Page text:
Calculating the Epicenter of an Earthquake Assignment. The purpose of this activity is for you, the student, to use seismic data to identify the latitude and longitude of the epicenter of an unknown earthquake in Part 1.
The purpose of this activity is for you, the student, to use seismic data to identify the latitude and longitude of the epicenter of an unknown earthquake in Part 1. In Part 2, you will demonstrate your understanding of the theory behind the calculation of an earthquake epicenter. Finally, in Part 3, you will describe the economic, cultural, environmental, and/or demographic impacts of a separate, real, specific seismic event.
LASTNAME ERSC 101 CGA S22
Grading: This assignment is worth 100 points.
Directions: Part 0: Review before Starting the Assignment
1. Review the Earthquake Lab in your lab manual and the section on seismic waves in your text (Chapter 5 of The Good Earth.)
2. Participate in a classroom discussion or review this tutorial on the properties of maps.
3. Participate in a classroom discussion about how to read the time travel curve or complete the online tutorial on reading the time travel curve.
4. Review the concepts of latitude and longitude by watching this tutorial.
Part 1: Find the Epicenter of an Unknown Earthquake
Fill out and turn in the form below.
1. Use the P wave and S wave arrival times in the Data Table below to find the lag time in seconds and the distance from the epicenter in kilometers for each station. (The time travel curve is included at the end of this document.)
2. Print out a copy of the map found at the end of this document.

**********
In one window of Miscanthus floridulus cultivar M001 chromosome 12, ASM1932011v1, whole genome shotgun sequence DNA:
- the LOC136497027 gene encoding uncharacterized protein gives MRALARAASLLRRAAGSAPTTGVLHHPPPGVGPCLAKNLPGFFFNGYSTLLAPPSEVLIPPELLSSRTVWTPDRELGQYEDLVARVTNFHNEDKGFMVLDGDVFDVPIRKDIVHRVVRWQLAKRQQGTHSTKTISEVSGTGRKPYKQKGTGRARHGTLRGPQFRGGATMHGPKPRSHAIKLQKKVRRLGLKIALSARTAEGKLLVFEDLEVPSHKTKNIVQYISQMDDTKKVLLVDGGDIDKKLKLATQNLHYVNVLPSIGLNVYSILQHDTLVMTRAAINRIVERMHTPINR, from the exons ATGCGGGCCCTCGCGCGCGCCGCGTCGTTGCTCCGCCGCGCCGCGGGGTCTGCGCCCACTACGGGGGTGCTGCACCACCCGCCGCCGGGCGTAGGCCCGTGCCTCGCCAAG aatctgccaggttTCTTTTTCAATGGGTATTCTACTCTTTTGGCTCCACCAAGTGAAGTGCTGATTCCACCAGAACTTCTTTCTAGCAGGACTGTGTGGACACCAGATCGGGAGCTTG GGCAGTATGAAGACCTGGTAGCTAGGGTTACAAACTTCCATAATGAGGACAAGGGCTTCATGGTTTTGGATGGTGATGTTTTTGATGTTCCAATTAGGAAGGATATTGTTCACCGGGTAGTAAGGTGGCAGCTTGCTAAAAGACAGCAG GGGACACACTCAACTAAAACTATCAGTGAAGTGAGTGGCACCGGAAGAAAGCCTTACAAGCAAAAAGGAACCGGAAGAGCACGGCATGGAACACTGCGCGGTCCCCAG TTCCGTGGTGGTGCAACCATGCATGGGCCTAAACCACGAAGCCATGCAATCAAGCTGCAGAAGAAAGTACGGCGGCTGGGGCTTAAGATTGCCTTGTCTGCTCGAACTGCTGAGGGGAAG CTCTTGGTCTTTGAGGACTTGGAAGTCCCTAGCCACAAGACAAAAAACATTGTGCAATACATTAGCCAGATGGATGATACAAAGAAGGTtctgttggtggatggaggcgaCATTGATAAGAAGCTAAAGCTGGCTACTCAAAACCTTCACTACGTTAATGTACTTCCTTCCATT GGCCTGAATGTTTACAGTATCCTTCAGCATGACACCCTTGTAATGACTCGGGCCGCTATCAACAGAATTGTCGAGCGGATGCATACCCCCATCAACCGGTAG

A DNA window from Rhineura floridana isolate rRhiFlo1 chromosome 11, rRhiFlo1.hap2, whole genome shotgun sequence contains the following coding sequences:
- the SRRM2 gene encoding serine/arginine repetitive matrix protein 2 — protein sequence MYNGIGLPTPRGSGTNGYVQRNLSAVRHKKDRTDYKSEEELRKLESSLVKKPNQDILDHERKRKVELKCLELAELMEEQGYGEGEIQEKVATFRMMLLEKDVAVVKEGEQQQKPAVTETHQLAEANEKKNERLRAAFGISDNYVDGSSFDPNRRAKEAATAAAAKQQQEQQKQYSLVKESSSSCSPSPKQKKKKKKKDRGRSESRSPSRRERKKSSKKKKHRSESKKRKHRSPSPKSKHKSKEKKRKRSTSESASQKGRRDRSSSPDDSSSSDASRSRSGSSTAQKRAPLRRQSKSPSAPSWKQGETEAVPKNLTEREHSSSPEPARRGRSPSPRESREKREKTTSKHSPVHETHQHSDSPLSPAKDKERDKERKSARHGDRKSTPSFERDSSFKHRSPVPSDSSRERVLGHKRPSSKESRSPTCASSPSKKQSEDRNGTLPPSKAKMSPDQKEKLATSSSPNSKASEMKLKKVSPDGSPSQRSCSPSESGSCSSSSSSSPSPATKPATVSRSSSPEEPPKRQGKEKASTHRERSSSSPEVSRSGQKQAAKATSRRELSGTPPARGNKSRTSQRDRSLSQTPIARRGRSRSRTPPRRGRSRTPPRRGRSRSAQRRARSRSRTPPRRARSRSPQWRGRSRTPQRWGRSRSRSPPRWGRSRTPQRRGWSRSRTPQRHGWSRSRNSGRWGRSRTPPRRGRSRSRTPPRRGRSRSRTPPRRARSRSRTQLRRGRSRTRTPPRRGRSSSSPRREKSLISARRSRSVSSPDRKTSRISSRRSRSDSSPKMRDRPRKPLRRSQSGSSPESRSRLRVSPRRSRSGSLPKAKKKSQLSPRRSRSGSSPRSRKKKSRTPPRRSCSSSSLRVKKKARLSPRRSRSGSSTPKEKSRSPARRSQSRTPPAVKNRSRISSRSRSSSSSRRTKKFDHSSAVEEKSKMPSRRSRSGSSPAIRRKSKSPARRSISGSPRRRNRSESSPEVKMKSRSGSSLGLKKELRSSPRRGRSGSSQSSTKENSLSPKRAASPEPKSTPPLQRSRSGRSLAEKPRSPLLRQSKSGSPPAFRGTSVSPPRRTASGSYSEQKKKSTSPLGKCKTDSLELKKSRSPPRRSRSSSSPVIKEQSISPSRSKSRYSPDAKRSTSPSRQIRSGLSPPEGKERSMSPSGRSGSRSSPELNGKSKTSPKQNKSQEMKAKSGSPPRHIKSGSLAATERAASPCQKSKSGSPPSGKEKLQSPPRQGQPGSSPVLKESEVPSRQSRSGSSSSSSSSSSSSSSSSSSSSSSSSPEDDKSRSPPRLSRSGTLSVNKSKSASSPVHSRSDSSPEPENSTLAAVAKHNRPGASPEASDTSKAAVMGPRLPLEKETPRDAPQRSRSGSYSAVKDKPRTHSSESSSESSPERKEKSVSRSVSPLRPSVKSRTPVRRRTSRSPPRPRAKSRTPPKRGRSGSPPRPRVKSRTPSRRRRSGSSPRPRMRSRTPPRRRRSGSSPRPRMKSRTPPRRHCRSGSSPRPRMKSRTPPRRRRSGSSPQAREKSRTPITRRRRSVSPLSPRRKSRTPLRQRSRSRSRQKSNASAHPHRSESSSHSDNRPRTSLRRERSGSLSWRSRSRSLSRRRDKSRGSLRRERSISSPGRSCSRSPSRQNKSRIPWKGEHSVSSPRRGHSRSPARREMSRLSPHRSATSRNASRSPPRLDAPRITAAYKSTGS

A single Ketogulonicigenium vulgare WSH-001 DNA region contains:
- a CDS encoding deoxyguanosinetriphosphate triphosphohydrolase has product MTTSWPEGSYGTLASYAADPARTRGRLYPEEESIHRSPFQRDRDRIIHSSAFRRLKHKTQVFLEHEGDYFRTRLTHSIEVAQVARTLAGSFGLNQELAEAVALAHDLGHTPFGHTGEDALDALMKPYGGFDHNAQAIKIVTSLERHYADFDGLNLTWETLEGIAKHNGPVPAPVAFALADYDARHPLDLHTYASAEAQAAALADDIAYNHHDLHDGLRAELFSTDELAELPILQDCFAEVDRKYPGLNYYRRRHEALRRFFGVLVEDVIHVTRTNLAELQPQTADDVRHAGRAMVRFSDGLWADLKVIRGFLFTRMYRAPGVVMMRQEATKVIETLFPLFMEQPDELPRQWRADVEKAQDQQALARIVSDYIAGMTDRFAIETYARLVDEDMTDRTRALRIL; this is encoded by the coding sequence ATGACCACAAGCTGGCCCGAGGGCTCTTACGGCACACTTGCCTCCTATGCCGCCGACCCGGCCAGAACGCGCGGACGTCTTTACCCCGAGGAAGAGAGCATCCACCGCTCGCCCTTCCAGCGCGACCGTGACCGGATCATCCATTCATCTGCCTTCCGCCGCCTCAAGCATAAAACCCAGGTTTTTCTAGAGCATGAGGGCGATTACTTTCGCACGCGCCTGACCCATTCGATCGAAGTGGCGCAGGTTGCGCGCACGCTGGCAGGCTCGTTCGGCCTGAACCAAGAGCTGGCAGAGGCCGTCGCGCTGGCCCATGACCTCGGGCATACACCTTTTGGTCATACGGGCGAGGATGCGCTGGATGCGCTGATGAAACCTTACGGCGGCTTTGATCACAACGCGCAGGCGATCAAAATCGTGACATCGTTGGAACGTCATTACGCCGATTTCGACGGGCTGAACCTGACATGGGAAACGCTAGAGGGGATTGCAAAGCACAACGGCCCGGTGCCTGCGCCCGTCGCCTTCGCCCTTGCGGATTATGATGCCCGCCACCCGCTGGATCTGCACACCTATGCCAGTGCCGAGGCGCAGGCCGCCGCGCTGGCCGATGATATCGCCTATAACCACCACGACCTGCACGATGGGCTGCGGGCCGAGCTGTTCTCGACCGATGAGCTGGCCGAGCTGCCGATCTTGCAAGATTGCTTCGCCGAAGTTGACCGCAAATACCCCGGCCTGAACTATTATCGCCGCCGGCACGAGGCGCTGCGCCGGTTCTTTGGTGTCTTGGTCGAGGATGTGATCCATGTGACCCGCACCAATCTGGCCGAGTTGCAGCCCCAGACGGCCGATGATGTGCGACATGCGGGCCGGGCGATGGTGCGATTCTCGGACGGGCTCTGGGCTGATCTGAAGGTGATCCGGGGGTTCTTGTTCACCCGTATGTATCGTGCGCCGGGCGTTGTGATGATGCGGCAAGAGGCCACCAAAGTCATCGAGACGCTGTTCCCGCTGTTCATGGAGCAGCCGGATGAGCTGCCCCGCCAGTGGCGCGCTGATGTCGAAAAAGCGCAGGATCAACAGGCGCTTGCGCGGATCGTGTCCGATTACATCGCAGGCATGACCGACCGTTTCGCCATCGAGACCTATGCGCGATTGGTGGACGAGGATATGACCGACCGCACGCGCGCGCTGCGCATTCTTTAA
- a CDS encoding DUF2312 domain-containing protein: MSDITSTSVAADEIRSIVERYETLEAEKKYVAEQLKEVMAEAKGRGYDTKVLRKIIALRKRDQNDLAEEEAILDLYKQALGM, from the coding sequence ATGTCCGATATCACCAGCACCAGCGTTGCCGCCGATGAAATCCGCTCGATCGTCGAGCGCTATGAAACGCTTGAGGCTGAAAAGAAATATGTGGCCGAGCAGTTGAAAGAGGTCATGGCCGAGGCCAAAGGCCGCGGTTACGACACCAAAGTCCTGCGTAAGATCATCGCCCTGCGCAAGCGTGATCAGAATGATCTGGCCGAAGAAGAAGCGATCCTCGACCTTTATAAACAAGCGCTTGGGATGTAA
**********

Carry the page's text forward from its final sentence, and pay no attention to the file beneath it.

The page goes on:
a. Use a drawing compass and the scale at the bottom of the map to draw arcs/circles around each of the three stations on the map. The three arcs you draw should come close to intersecting.
b. Clearly mark and label the earthquake epicenter on your map.
c. Make sure to hand in your map when you submit the rest of the assignment.
S Wave Arrival Time
Lag Time (s)
Mariana (second island from the N toward the S)
Part 2: Reflect on the Process After finding the epicenter, answer the short answers questions below. Make sure to answer the questions in full sentences and cite your sources in MLA 8 style – see the Library Guide on MLA 8 for help.
1. What was the latitude and longitude of the unknown earthquake?
2. Describe in several complete sentences how this activity helped you to understand how the epicenter of an earthquake is determined.
3. Could you have found the epicenter if you had data from a single station only? Explain.
4. What was the minimum number of stations that you had to use to locate the epicenter? Explain.
5. Why did the three circles not necessarily intersect perfectly? Consider how you found your data, the properties of maps, and other factors that may have been sources of error. Be specific.
6. Why did you have to draw circles around each station in order to pinpoint the epicenter? Why couldn’t you just use the distance from each station to go directly to the epicenter in a straight line? Explain.
Part 3: Research a Separate, Real Seismic event. Make sure to include the works cited.
1. Do some research and chose a real seismic event that has impacted people. The ERSC 101 Library Guide is a great place to start your research.
2. Write a report about this specific seismic event
a. Make sure to include:
i. The name and date of the event
ii. The magnitude of the event
iii. The location of the event
iv. The names of the tectonic plates that shifted to cause the event
v. The impacts of the event. This synopsis of the event’s impact should include a minimum of 4 of the following areas of impact. (Each impact should be explained in its own separate paragraph)
· its economic impact
· its cultural impact
· its sociological impact
· its political impact
· its demographic impact
· its geological impact
b. Your report needs to:
i. Include an introduction, body paragraphs, and a conclusion
· Use at least 3 academically appropriate sources (The Earth Science CCBC Library Research Guide is a good source for reliable information).
ii. MLA style in-text citations and a full works cited page. The Library Guide on MLA 8 is a useful resource.
iii. Be at least 500 words (this does not include the works cited page or headings)
c. Include your report at the end of this document.